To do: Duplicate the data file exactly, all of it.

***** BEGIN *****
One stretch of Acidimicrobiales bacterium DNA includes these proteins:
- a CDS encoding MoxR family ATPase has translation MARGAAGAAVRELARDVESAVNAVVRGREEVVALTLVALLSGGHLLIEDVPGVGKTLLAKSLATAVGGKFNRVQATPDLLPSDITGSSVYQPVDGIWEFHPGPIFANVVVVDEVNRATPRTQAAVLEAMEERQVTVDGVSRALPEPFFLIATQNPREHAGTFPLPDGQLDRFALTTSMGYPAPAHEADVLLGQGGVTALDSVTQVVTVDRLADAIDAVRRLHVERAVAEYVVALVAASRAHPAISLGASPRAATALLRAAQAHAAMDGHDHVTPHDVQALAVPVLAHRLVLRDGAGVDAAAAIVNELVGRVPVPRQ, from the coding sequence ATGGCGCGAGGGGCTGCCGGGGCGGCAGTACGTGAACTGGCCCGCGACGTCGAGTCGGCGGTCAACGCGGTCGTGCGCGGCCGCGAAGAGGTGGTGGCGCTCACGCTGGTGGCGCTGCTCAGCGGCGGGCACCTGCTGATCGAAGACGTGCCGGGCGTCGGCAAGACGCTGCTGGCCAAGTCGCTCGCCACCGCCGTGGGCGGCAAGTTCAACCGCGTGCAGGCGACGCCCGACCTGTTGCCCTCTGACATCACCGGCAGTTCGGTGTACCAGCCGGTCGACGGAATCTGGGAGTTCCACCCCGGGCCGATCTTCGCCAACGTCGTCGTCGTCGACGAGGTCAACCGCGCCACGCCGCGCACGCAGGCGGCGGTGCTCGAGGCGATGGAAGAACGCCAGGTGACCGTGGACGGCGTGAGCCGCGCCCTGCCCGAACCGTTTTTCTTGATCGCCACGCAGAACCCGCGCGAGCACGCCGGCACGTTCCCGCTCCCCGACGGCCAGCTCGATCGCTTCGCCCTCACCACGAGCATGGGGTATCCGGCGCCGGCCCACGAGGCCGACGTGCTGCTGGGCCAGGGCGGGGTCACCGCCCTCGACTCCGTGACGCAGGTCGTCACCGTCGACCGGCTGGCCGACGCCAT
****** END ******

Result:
One stretch of Acidimicrobiales bacterium DNA includes these proteins:
- a CDS encoding MoxR family ATPase has translation MARGAAGAAVRELARDVESAVNAVVRGREEVVALTLVALLSGGHLLIEDVPGVGKTLLAKSLATAVGGKFNRVQATPDLLPSDITGSSVYQPVDGIWEFHPGPIFANVVVVDEVNRATPRTQAAVLEAMEERQVTVDGVSRALPEPFFLIATQNPREHAGTFPLPDGQLDRFALTTSMGYPAPAHEADVLLGQGGVTALDSVTQVVTVDRLADAIDAVRRLHVERAVAEYVVALVAASRAHPAISLGASPRAATALLRAAQAHAAMDGHDHVTPHDVQALAVPVLAHRLVLRDGAGVDAAAAIVNELVGRVPVPRQ, from the coding sequence ATGGCGCGAGGGGCTGCCGGGGCGGCAGTACGTGAACTGGCCCGCGACGTCGAGTCGGCGGTCAACGCGGTCGTGCGCGGCCGCGAAGAGGTGGTGGCGCTCACGCTGGTGGCGCTGCTCAGCGGCGGGCACCTGCTGATCGAAGACGTGCCGGGCGTCGGCAAGACGCTGCTGGCCAAGTCGCTCGCCACCGCCGTGGGCGGCAAGTTCAACCGCGTGCAGGCGACGCCCGACCTGTTGCCCTCTGACATCACCGGCAGTTCGGTGTACCAGCCGGTCGACGGAATCTGGGAGTTCCACCCCGGGCCGATCTTCGCCAACGTCGTCGTCGTCGACGAGGTCAACCGCGCCACGCCGCGCACGCAGGCGGCGGTGCTCGAGGCGATGGAAGAACGCCAGGTGACCGTGGACGGCGTGAGCCGCGCCCTGCCCGAACCGTTTTTCTTGATCGCCACGCAGAACCCGCGCGAGCACGCCGGCACGTTCCCGCTCCCCGACGGCCAGCTCGATCGCTTCGCCCTCACCACGAGCATGGGGTATCCGGCGCCGGCCCACGAGGCCGACGTGCTGCTGGGCCAGGGCGGGGTCACCGCCCTCGACTCCGTGACGCAGGTCGTCACCGTCGACCGGCTGGCCGACGCCAT